Together, they make up the EEPA. That’s short for the Earth Environmental Protection Association, explained Tea. She was inspired after learning about pollution and other issues that the environment faces and made a new year’s resolution this past January to create a group to help the environment. “It sounded like a really good idea for a good cause,” said Sara, who joins Tea after school to plan environmental efforts. “It might seem like helping the environment doesn’t matter now, but this will make a difference for our future.”

Tea (left) and Sara (right) dropping off the check from their lemonade stand at the GBF offices.


Christian Mena, Texas Conservation Corps Coastal Program Member

Members of the Texas Conservation Corps at Marsh Mania in Spring 2018.

A HIGHLIGHT ON GBF’S PARTNERSHIP WITH TEXAS CONSERVATION CORPS “If it hadn’t been for Galveston Bay Foundation, the Coastal Program wouldn’t exist,” said Sarah Campbell, Conservation Corps Coastal Programs Coordinator. The Coastal Program is part of the Texas Conservation Corps (TXCC), and a brainchild of GBF President Bob Stokes. In 2015, Bob reached out to propose that GBF partner with the American Youth Works program called Texas Conservation Corps. Funded by Accenture’s Skills to Succeed program, with additional funding provided by the National Fish and Wildlife Foundation, the TXCC Coastal Program empowers young people ages 18 - 28 to learn about and participate in coastal restoration in the HoustonGalveston area. The Coastal Program took off in 2016. Collaborative projects with GBF included trail maintenance, invasive species treatment, tree planting and more.

This year, Coastal Program projects included a week of maintenance in March at the GBF Sweetwater Preserve in Galveston. In May, along with GBF staff and volunteers, the TXCC crew got their hands dirty at Marsh Mania.

Highlights of Conservation Corps work completed with GBF in 2017.

Christian Mena, a graduate from University of Houston’s biology program, was among those helping with the Marsh Mania planting. He chose to join the Conservation Corps to give back to his community and get more hands-on learning in the Gulf Coast. “I’m more familiar with stingrays now, “ Christian joked, explaining his “close encounters” while planting grass in the Bay. “Today’s been a great day. Anyone who would like to help with conservation, joining TXCC is a great opportunity to do so.”

Sarah added that the program is “so important because the relationship our [TXCC] members are creating with places around here is something I think they’re going to take with them the rest of their lives.” Long term benefits to participants and Bay habitats: a great way to support the GBF mission to preserve and enhance Galveston Bay for generations to come. More about conservation on the next page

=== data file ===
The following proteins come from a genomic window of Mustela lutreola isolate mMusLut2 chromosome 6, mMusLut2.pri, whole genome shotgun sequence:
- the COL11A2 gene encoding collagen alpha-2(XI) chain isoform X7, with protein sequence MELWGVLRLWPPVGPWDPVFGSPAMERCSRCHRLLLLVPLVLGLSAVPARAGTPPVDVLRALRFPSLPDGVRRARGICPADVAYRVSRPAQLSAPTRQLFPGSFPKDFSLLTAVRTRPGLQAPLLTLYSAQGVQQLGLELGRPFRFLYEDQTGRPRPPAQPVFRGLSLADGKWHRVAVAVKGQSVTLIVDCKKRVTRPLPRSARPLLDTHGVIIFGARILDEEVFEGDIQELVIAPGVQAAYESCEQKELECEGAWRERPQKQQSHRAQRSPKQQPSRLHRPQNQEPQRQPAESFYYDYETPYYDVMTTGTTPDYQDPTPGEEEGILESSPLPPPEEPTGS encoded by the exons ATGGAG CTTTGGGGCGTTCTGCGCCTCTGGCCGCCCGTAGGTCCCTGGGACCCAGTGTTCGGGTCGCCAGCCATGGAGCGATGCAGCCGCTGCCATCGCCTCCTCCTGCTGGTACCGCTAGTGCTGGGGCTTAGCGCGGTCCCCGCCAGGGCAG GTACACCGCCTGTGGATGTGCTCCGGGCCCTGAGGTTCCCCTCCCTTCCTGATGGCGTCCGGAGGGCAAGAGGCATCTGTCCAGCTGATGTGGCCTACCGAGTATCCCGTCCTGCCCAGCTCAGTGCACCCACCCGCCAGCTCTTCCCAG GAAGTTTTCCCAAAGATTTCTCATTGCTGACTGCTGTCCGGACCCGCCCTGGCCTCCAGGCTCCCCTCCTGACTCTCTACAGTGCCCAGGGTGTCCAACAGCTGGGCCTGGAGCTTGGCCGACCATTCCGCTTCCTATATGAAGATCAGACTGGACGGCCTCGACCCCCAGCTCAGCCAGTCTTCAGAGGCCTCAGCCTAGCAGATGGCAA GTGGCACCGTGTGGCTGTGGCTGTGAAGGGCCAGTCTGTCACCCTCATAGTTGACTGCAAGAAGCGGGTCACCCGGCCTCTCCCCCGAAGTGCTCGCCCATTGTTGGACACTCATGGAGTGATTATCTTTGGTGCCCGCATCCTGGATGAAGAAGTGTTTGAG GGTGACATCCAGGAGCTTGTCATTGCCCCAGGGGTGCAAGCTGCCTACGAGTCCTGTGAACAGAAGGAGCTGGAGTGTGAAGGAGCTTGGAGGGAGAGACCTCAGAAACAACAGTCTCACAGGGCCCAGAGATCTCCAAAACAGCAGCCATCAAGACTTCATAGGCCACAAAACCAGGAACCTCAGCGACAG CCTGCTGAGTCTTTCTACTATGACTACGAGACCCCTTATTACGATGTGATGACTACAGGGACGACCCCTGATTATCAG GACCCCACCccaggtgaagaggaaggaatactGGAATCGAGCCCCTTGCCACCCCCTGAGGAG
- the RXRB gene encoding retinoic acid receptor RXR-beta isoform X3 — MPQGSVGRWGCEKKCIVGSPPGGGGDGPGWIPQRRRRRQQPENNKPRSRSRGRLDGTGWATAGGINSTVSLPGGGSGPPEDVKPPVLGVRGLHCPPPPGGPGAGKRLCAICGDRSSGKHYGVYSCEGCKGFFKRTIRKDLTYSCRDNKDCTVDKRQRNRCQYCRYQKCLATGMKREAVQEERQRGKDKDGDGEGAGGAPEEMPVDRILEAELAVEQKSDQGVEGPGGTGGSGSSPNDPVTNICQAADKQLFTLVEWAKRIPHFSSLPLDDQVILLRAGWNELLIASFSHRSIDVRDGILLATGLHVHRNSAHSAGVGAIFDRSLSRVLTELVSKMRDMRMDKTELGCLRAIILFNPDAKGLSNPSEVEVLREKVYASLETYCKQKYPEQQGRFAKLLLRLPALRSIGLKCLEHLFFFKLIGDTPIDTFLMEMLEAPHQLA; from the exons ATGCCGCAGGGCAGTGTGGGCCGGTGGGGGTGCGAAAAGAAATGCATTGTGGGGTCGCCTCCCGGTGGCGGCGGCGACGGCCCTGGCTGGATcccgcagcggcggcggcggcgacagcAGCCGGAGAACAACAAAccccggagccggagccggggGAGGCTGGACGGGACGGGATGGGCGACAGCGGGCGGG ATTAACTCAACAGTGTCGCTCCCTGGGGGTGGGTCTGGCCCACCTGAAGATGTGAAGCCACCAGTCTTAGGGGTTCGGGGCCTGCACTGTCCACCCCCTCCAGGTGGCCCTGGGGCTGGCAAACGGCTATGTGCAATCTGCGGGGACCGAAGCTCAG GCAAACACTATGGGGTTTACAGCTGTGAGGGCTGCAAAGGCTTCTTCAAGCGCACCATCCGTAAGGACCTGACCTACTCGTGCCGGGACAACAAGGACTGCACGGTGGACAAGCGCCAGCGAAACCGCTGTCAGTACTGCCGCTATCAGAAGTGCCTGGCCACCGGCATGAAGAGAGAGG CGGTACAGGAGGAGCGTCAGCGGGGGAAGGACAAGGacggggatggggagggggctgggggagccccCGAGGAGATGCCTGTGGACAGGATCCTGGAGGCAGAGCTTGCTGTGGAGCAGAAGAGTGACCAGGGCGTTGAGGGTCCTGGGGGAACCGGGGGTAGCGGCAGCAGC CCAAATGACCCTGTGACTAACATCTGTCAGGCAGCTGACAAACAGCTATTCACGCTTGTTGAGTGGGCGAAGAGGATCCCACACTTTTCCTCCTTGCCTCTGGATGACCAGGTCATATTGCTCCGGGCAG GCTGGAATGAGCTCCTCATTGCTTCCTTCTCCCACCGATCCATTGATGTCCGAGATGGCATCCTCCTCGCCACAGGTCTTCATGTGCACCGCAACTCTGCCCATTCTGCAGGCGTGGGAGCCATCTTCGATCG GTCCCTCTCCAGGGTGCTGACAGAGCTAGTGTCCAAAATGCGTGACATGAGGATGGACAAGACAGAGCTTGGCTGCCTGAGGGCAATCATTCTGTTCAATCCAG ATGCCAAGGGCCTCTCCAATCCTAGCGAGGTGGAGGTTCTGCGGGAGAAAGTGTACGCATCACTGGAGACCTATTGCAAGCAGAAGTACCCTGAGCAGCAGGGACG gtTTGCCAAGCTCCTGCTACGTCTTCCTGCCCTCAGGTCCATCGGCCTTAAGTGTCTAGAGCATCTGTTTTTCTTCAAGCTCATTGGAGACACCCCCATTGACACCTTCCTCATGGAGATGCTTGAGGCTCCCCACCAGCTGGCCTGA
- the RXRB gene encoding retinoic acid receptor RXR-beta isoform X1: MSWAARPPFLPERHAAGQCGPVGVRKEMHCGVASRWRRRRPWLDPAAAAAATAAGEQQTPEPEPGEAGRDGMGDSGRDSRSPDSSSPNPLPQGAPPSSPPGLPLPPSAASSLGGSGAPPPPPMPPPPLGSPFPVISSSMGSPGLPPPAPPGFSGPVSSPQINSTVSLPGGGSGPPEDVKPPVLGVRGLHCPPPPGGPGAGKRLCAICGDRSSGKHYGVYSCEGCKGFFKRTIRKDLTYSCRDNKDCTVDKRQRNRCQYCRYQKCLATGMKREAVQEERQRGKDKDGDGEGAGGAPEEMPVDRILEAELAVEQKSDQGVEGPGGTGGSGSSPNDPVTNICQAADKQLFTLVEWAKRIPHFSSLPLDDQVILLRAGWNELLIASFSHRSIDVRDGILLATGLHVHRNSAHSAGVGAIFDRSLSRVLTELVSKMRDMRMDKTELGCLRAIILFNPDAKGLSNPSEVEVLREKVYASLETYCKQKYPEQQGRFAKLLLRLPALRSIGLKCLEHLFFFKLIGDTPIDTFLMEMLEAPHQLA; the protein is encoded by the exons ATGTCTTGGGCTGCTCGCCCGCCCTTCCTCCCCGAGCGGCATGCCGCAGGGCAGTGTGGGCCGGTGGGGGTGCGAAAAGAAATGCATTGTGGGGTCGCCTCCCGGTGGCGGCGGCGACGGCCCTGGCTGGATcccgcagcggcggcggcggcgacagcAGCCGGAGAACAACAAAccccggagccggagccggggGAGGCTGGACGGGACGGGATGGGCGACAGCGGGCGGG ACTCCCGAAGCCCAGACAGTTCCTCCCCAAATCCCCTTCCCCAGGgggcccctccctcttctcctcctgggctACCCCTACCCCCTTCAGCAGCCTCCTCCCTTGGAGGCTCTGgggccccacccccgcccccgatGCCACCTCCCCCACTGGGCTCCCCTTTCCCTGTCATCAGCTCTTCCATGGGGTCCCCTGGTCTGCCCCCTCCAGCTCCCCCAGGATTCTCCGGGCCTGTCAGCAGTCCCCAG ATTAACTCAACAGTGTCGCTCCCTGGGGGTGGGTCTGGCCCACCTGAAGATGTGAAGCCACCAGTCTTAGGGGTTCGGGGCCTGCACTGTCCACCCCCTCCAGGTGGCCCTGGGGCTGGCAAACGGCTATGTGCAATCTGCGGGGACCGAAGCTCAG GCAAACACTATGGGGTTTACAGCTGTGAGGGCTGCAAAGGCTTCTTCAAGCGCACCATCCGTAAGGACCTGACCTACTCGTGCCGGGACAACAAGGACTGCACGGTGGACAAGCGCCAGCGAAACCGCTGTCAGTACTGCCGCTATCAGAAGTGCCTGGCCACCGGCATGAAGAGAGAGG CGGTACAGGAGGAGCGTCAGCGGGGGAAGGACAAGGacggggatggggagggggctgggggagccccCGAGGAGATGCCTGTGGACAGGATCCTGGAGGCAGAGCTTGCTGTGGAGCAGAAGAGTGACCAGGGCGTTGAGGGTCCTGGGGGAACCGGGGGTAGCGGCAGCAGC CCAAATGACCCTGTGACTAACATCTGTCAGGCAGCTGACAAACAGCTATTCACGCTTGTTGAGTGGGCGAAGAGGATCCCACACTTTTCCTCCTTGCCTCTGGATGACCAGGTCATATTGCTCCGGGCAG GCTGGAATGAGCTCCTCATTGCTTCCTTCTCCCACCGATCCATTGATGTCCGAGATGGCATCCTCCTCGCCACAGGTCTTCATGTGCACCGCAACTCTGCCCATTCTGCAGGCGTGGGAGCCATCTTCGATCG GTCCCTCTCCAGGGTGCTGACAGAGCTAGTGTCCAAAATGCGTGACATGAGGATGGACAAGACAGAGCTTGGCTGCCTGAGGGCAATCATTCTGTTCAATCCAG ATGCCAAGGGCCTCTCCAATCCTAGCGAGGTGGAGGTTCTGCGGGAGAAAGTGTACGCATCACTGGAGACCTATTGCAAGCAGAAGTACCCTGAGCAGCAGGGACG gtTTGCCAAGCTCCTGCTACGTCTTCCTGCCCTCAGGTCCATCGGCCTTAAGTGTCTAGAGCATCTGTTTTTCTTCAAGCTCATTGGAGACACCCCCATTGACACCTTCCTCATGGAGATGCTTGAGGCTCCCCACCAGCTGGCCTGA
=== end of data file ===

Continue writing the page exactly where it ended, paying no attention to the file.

GBF is an accredited land trust and protects natural areas by acquiring real estate and partnering with landowners to establish conservation easements on private lands. GBF has a responsibility to steward its protected properties. Through the staff’s land stewardship, volunteer workdays and partnerships, GBF is able to successfully manage its land. The focus of GBF’s habitat management efforts on our properties is to improve habitat for wildlife and fisheries,” said Matt Singer, GBF Director of Land Conservation. “Partnerships are a key component for the success of our program.”

We’re “shellebrating” 800 tons of oyster shells recycled since GBF’s Oyster Shell Recycling Program began in 2011. Want to join in on the “shellebration”? Enjoy some fresh oysters at one of our partner restaurants: • Tommy’s Restaurant & Oyster Bar • Topwater Grill • Tookies Seafood • Aquarium Restaurant - Kemah TX • Crazy Alan’s Swamp Shack • BLVD Seafood • Capt. Benny’s Learn more at!



Catherine Bradley, Venture Scout, at GBF’s Sweetwater Preserve in Galveston.

TAKE A BREAK IN THE SHADE AT SWEETWATER PRESERVE When Catherine Bradley, a Venture Scout from League City, volunteered to help build an oyster reef at the GBF Sweetwater Preserve in Galveston, she quickly learned why the GBF staff always transported pop-up tents to the restoration sites: to create shade for the workers doing the hard work of reef building. Catherine’s solution? To create a permanent shade structure for volunteers and staff as part of her Summit Awards Project. “Having a permanent shade shelter would provide even more cover on the blistering days and a very pleasant place for the I would do volunteers,” she said.